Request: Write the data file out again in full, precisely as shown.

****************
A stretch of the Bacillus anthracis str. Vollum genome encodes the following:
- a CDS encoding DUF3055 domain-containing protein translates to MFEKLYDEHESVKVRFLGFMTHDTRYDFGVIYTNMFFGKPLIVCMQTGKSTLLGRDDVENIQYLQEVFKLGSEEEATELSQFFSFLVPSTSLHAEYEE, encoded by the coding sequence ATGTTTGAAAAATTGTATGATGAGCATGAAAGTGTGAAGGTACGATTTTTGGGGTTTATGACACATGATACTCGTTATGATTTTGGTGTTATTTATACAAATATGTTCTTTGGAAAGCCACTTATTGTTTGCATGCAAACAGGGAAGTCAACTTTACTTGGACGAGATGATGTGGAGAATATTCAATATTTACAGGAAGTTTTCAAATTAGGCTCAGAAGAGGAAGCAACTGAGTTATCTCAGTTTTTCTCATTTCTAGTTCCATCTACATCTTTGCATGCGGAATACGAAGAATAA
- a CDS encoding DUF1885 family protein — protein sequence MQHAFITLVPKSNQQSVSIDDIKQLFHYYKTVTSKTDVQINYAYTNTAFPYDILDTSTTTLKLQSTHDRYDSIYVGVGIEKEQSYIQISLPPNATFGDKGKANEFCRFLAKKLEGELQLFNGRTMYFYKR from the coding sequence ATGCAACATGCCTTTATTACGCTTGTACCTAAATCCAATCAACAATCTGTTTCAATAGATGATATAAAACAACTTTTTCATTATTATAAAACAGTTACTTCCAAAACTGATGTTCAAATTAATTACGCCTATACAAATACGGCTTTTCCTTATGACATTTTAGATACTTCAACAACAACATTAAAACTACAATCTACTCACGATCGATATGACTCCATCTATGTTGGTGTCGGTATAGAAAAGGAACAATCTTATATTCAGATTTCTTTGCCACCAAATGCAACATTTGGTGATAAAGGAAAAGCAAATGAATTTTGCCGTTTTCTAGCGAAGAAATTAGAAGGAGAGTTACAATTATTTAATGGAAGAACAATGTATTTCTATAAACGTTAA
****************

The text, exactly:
A stretch of the Bacillus anthracis str. Vollum genome encodes the following:
- a CDS encoding DUF3055 domain-containing protein translates to MFEKLYDEHESVKVRFLGFMTHDTRYDFGVIYTNMFFGKPLIVCMQTGKSTLLGRDDVENIQYLQEVFKLGSEEEATELSQFFSFLVPSTSLHAEYEE, encoded by the coding sequence ATGTTTGAAAAATTGTATGATGAGCATGAAAGTGTGAAGGTACGATTTTTGGGGTTTATGACACATGATACTCGTTATGATTTTGGTGTTATTTATACAAATATGTTCTTTGGAAAGCCACTTATTGTTTGCATGCAAACAGGGAAGTCAACTTTACTTGGACGAGATGATGTGGAGAATATTCAATATTTACAGGAAGTTTTCAAATTAGGCTCAGAAGAGGAAGCAACTGAGTTATCTCAGTTTTTCTCATTTCTAGTTCCATCTACATCTTTGCATGCGGAATACGAAGAATAA
- a CDS encoding DUF1885 family protein — protein sequence MQHAFITLVPKSNQQSVSIDDIKQLFHYYKTVTSKTDVQINYAYTNTAFPYDILDTSTTTLKLQSTHDRYDSIYVGVGIEKEQSYIQISLPPNATFGDKGKANEFCRFLAKKLEGELQLFNGRTMYFYKR from the coding sequence ATGCAACATGCCTTTATTACGCTTGTACCTAAATCCAATCAACAATCTGTTTCAATAGATGATATAAAACAACTTTTTCATTATTATAAAACAGTTACTTCCAAAACTGATGTTCAAATTAATTACGCCTATACAAATACGGCTTTTCCTTATGACATTTTAGATACTTCAACAACAACATTAAAACTACAATCTACTCACGATCGATATGACTCCATCTATGTTGGTGTCGGTATAGAAAAGGAACAATCTTATATTCAGATTTCTTTGCCACCAAATGCAACATTTGGTGATAAAGGAAAAGCAAATGAATTTTGCCGTTTTCTAGCGAAGAAATTAGAAGGAGAGTTACAATTATTTAATGGAAGAACAATGTATTTCTATAAACGTTAA